Image in public domain, courtesy of Wikipedia. 

Identity in the musical performative nature of candombe is informed by the drums. While the Euro-Uruguayans can identify their European ancestry based on their register of surnames as indicators and further make invisible African history during slavery by imposing their own last names on the slaves, African ancestry is unofficially registered on the drums, which as the Uruguayan musicologist Ahoronián notes, is an underappreciated instrument in Western music as a result of Eurocentrism (2). Playing the drums in the comparsa is to remember the long history of resistance in the Afro-Uruguayan community, from slaves to peons to neo-slaves only allotted servile occupations, as Ferreira finds (81). There their syncopated rhythms tell a story for those initiated to hear it and feel it. In the act, they narrate their own past in the public performance and remember it while they embody it in the same way, expressing in non-verbal communication their past in the ongoing present. Llamadas to this day maintain the distinct rhythms that are inherited from the naciones down to the barrios (Ferreira 131). They are coded calls that members of the community could identify with and respond to. When the three sections of the drums play piano, repique, and chico, it is called a cuerda, it is done in a call – response fashion, and is described as a conversation between the drums. For it to be an authentic performance, there must be a communal energy informed by the collective alliance of performers. It is a ritual with customs that recount a history not inscribed in official discourse, but in the drumming. The three most famous are Ansina, Cuareim, and Cordón.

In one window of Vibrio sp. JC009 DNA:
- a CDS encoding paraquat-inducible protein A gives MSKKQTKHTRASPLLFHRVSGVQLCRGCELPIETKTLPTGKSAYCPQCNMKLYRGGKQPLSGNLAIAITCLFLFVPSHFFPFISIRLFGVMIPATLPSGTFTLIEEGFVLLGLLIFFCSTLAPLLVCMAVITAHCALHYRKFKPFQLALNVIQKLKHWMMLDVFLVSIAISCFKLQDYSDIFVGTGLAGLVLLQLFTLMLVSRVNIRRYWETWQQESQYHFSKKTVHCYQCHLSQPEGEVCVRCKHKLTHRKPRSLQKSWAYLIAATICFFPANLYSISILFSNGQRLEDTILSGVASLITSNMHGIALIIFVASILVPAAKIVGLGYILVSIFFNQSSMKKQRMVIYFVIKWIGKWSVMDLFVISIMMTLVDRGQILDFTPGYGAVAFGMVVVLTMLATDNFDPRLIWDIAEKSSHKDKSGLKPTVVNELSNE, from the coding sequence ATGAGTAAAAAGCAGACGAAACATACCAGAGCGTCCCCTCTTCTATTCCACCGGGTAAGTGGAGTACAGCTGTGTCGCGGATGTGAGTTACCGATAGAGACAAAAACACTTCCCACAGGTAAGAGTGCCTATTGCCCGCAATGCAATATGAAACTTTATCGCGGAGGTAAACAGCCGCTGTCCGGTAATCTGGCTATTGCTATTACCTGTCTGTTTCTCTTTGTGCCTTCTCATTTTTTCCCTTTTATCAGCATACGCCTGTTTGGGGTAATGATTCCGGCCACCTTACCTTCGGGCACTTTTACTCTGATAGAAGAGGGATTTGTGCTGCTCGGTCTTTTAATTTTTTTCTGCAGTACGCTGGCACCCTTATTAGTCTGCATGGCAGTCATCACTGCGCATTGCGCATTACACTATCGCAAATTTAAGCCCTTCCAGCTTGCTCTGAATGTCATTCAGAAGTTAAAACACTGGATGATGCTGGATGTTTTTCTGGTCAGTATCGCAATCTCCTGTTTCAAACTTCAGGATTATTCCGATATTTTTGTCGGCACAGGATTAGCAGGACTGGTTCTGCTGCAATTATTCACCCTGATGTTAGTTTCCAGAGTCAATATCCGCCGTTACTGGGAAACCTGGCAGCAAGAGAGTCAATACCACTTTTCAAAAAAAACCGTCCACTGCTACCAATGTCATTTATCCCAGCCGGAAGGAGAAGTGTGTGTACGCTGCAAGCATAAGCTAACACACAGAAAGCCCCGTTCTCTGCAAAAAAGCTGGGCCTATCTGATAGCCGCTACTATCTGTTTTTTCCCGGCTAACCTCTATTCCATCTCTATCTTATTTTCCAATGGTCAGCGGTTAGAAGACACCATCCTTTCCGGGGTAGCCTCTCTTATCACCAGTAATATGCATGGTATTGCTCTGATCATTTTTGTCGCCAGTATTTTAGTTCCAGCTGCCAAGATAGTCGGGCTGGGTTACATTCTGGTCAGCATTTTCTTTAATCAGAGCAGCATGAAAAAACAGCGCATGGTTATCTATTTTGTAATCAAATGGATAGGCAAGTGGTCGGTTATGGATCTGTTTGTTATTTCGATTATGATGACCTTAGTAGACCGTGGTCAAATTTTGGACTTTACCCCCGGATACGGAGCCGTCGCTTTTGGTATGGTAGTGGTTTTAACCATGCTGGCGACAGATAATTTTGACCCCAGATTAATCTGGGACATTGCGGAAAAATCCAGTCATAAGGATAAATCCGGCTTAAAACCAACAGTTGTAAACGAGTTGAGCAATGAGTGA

Toque Ansina

Toque Cuareim

Toque Cordón